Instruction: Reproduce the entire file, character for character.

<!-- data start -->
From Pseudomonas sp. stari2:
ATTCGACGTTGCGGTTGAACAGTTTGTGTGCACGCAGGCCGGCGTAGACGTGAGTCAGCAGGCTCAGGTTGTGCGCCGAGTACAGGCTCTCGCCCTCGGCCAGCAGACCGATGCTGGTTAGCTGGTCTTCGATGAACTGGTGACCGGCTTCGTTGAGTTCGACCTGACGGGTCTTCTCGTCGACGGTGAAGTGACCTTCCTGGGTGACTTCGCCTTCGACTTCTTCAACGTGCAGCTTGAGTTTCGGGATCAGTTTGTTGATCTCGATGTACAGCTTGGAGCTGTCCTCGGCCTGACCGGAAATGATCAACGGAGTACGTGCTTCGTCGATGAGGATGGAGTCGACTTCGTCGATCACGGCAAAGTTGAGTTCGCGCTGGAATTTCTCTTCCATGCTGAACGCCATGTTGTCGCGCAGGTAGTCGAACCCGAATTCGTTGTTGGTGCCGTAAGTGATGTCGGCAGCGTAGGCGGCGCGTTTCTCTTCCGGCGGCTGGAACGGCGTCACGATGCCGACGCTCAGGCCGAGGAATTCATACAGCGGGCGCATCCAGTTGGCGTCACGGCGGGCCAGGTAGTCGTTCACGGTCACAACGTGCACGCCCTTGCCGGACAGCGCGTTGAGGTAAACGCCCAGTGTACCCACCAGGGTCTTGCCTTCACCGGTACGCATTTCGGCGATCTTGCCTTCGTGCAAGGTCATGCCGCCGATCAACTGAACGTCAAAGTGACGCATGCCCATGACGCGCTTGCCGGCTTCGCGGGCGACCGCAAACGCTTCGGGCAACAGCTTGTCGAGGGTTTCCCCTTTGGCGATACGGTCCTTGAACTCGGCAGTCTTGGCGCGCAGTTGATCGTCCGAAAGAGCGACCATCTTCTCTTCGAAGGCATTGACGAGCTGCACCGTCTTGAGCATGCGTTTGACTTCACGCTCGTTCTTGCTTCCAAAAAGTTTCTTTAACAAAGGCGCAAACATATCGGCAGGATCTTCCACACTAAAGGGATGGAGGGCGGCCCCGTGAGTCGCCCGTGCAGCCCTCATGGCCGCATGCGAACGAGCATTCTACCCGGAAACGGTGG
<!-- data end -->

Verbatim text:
From Pseudomonas sp. stari2:
ATTCGACGTTGCGGTTGAACAGTTTGTGTGCACGCAGGCCGGCGTAGACGTGAGTCAGCAGGCTCAGGTTGTGCGCCGAGTACAGGCTCTCGCCCTCGGCCAGCAGACCGATGCTGGTTAGCTGGTCTTCGATGAACTGGTGACCGGCTTCGTTGAGTTCGACCTGACGGGTCTTCTCGTCGACGGTGAAGTGACCTTCCTGGGTGACTTCGCCTTCGACTTCTTCAACGTGCAGCTTGAGTTTCGGGATCAGTTTGTTGATCTCGATGTACAGCTTGGAGCTGTCCTCGGCCTGACCGGAAATGATCAACGGAGTACGTGCTTCGTCGATGAGGATGGAGTCGACTTCGTCGATCACGGCAAAGTTGAGTTCGCGCTGGAATTTCTCTTCCATGCTGAACGCCATGTTGTCGCGCAGGTAGTCGAACCCGAATTCGTTGTTGGTGCCGTAAGTGATGTCGGCAGCGTAGGCGGCGCGTTTCTCTTCCGGCGGCTGGAACGGCGTCACGATGCCGACGCTCAGGCCGAGGAATTCATACAGCGGGCGCATCCAGTTGGCGTCACGGCGGGCCAGGTAGTCGTTCACGGTCACAACGTGCACGCCCTTGCCGGACAGCGCGTTGAGGTAAACGCCCAGTGTACCCACCAGGGTCTTGCCTTCACCGGTACGCATTTCGGCGATCTTGCCTTCGTGCAAGGTCATGCCGCCGATCAACTGAACGTCAAAGTGACGCATGCCCATGACGCGCTTGCCGGCTTCGCGGGCGACCGCAAACGCTTCGGGCAACAGCTTGTCGAGGGTTTCCCCTTTGGCGATACGGTCCTTGAACTCGGCAGTCTTGGCGCGCAGTTGATCGTCCGAAAGAGCGACCATCTTCTCTTCGAAGGCATTGACGAGCTGCACCGTCTTGAGCATGCGTTTGACTTCACGCTCGTTCTTGCTTCCAAAAAGTTTCTTTAACAAAGGCGCAAACATATCGGCAGGATCTTCCACACTAAAGGGATGGAGGGCGGCCCCGTGAGTCGCCCGTGCAGCCCTCATGGCCGCATGCGAACGAGCATTCTACCCGGAAACGGTGG